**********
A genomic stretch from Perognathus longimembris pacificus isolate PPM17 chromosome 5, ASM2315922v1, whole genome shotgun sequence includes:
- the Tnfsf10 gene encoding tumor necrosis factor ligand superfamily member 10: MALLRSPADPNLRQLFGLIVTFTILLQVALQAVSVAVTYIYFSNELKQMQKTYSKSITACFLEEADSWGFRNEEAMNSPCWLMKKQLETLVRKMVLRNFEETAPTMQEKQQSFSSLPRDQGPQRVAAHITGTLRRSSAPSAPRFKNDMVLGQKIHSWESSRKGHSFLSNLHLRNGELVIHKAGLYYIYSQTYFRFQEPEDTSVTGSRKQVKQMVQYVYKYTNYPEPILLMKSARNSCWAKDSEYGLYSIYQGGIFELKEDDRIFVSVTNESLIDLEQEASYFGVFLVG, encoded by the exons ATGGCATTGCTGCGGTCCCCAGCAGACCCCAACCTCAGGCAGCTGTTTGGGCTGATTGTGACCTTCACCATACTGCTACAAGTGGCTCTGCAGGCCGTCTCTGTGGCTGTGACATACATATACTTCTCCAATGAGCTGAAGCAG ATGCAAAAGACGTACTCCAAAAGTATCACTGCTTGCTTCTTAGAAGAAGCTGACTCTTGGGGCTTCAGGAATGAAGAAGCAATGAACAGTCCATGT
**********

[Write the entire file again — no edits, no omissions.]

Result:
A genomic stretch from Perognathus longimembris pacificus isolate PPM17 chromosome 5, ASM2315922v1, whole genome shotgun sequence includes:
- the Tnfsf10 gene encoding tumor necrosis factor ligand superfamily member 10: MALLRSPADPNLRQLFGLIVTFTILLQVALQAVSVAVTYIYFSNELKQMQKTYSKSITACFLEEADSWGFRNEEAMNSPCWLMKKQLETLVRKMVLRNFEETAPTMQEKQQSFSSLPRDQGPQRVAAHITGTLRRSSAPSAPRFKNDMVLGQKIHSWESSRKGHSFLSNLHLRNGELVIHKAGLYYIYSQTYFRFQEPEDTSVTGSRKQVKQMVQYVYKYTNYPEPILLMKSARNSCWAKDSEYGLYSIYQGGIFELKEDDRIFVSVTNESLIDLEQEASYFGVFLVG, encoded by the exons ATGGCATTGCTGCGGTCCCCAGCAGACCCCAACCTCAGGCAGCTGTTTGGGCTGATTGTGACCTTCACCATACTGCTACAAGTGGCTCTGCAGGCCGTCTCTGTGGCTGTGACATACATATACTTCTCCAATGAGCTGAAGCAG ATGCAAAAGACGTACTCCAAAAGTATCACTGCTTGCTTCTTAGAAGAAGCTGACTCTTGGGGCTTCAGGAATGAAGAAGCAATGAACAGTCCATGT